Lean Construction – If Not Now, When?

The Lean Construction Journal in a 2009 white paper pegs the ratio of non-value-added or wasteful activities in a typical construction project at 55% to 65%. The white paper-Creating Value: A Sufficient Way to Eliminate Waste in Lean Design and Lean losa radiante Production¬†goes on to say, “Creating value and only value is the best way to reduce waste in design and construction.”

Needless to say, the construction industry is badly broken and needs fixing. How does the industry rise up and meet the challenges of customer demand for higher quality, improved profitability, and the shortage of skilled workers? The first step is to cast aside the not invented here syndrome and embrace a time tested manufacturing solution -the Toyota Production System-commonly called Lean.

Why should construction company managers even consider Lean as a way to improve their business? Here are some eye opening facts about the U.S. construction industry:

60% to 85% of construction time is spent waiting or fixing mistakes

The average construction worker operates at 40% efficiency

Critical shortages exist in qualified and skilled workers

The return on equity for construction pales in comparison to all other U.S. industries

Customers are frustrated with poor quality, confrontation, excessive change orders, and scheduling delays

These are some of the same or similar issues Japanese companies like Toyota faced in the 1950’s. Lean construction can help remediate the dire conditions described above. While Lean is no silver bullet, lean construction offers substantial improvements to the problems facing the construction industry. If construction companies want to prosper in the 21st Century then they should move toward lean thinking.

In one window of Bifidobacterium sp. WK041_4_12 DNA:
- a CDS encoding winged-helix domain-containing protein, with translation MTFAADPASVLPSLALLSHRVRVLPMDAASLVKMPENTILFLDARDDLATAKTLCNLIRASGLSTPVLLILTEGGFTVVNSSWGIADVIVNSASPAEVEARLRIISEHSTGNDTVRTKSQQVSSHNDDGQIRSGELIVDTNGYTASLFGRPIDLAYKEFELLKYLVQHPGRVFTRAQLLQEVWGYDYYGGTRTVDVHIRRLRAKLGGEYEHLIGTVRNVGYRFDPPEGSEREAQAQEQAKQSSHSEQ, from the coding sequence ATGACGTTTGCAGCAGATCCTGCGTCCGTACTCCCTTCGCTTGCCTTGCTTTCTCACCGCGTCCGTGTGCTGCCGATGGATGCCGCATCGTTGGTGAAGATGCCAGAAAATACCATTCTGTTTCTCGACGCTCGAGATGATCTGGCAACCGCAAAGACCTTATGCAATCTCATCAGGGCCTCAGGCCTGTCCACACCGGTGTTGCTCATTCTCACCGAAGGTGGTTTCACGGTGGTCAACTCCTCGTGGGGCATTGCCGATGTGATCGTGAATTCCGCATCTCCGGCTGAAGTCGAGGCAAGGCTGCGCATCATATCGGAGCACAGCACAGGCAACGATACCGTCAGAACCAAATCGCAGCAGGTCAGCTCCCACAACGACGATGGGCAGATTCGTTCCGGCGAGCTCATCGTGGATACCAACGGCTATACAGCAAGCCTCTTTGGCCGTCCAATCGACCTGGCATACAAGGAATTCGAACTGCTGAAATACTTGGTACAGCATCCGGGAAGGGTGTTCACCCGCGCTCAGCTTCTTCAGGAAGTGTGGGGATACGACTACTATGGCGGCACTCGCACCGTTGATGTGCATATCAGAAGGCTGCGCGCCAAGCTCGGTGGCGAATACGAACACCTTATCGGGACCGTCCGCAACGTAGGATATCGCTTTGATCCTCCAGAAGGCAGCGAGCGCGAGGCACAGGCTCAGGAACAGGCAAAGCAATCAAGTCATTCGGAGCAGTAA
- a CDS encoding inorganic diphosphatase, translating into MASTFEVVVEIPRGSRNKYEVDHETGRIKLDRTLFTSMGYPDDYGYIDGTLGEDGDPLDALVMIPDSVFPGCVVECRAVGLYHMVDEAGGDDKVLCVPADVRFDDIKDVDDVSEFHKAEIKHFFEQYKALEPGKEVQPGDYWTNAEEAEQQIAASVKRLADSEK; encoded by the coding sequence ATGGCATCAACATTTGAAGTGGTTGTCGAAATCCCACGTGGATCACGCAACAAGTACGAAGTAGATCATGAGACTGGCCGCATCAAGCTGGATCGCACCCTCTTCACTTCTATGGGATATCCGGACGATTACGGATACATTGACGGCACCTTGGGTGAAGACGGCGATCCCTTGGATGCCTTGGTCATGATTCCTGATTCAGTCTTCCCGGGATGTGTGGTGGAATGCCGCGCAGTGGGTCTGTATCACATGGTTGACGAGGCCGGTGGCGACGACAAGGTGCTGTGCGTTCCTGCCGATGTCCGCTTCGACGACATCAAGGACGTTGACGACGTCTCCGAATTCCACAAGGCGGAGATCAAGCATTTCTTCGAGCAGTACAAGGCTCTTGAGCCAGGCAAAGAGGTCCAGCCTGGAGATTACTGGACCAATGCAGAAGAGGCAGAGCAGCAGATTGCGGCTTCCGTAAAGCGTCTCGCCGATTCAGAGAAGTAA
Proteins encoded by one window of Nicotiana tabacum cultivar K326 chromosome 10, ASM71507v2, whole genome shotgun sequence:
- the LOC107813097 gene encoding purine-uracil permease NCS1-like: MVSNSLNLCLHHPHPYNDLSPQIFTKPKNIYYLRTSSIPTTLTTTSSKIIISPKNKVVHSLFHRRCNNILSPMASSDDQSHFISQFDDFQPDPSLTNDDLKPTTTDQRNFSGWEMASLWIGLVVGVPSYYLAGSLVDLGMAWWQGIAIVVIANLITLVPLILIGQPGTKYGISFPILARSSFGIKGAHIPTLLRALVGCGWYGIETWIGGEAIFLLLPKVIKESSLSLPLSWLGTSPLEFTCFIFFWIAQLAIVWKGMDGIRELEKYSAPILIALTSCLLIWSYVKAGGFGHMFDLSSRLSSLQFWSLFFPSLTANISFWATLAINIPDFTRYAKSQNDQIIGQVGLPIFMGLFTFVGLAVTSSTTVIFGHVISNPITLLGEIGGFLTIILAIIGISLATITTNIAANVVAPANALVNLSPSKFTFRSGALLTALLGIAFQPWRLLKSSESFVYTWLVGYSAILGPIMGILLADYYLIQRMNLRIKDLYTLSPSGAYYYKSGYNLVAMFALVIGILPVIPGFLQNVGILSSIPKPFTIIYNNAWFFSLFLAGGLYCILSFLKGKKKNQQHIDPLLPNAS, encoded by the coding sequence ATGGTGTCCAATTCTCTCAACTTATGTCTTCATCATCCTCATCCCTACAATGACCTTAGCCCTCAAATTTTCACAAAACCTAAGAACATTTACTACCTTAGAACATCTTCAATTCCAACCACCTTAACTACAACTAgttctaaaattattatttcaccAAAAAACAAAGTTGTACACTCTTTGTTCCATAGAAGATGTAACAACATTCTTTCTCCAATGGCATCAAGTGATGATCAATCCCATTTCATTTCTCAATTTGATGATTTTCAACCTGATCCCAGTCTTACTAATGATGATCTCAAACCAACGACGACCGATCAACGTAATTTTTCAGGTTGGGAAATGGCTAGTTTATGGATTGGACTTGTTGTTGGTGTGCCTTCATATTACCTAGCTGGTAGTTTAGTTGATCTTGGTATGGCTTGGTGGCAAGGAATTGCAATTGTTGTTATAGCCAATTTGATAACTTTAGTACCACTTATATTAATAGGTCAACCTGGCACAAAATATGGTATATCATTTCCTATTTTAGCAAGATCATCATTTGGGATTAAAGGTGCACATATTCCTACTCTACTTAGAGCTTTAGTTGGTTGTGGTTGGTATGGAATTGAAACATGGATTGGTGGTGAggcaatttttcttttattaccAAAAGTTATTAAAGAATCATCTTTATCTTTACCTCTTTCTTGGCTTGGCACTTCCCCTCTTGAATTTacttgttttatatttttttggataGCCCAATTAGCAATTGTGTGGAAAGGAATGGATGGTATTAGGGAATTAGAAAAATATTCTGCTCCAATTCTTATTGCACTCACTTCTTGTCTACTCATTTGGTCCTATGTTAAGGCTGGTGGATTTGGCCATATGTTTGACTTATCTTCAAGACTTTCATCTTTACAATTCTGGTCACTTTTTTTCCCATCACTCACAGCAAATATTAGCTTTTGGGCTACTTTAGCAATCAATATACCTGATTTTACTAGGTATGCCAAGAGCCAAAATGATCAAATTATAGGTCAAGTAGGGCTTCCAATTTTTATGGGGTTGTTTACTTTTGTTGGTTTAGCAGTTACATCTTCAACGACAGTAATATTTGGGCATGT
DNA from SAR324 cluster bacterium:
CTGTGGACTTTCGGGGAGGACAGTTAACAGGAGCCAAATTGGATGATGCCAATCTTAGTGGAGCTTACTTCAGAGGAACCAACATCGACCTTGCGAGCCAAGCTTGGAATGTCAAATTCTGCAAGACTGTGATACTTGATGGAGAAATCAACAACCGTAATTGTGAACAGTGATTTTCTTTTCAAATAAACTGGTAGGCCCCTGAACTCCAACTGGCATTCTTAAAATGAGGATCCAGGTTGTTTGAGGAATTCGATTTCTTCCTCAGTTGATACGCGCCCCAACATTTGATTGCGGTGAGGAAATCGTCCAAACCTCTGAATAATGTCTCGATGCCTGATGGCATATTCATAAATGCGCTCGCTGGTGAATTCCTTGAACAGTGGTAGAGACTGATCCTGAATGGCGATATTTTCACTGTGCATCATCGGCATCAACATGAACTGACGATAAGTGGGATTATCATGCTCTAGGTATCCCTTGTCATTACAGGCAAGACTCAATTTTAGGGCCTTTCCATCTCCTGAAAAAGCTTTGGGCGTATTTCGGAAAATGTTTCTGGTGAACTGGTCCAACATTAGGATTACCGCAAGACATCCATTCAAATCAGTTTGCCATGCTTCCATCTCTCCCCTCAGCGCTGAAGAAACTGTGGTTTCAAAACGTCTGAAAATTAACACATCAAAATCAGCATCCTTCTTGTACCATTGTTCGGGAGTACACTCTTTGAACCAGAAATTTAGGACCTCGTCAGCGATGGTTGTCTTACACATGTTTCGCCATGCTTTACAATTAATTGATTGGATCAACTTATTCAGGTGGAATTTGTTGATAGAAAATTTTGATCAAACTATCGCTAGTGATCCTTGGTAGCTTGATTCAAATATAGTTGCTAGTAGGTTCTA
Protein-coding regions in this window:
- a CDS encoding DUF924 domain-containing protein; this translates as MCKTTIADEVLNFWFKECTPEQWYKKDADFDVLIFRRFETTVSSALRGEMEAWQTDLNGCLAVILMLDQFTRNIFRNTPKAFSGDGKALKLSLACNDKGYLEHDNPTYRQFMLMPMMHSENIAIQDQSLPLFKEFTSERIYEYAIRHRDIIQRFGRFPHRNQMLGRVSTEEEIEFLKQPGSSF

Why so Much Waste?

Why so much waste? Construction projects are so fragmented. Many times subcontractors do their work disregarding how what they do impact the work of other subcontractors. We call this the “throw it over the wall’ mentality. One functional department ( in this case subcontractor) completes its part of the project and throws it over the wall to the next department (subcontractor) who throws it back over the wall because it isn’t right. This mentality sub-optimizes the performance of the entire project creating quality and schedule problems.

Lean thinking is a new way to manage construction. Many people object because they believe lean is a manufacturing strategy and has no application in a “unique” industry like construction. The goal of Lean Process Improvement is to maximize value and eliminate waste using techniques like one-piece flow, Just-in-time delivery, and inventory reduction.

There is a small but growing movement to apply lean principles to construction. Applying lean principles to construction really means applying them to project management. This transformation involves mapping your construction processes, determining the most efficient work flow and establishing a pull system. How do you create a pull system? As a contractor you can begin by looking at what the completed project should be, and then work backwards, identifying each preceding step. Downstream processes determine what the upstream processes will be and when they should take place. Taking this view of the project will help you control the work flow. You should also look at creating value stream or process maps of your job support processes as well as project processes. Processes like job setup, estimating, payroll, accounts payable, purchasing, tool and material handling are good candidates for mapping.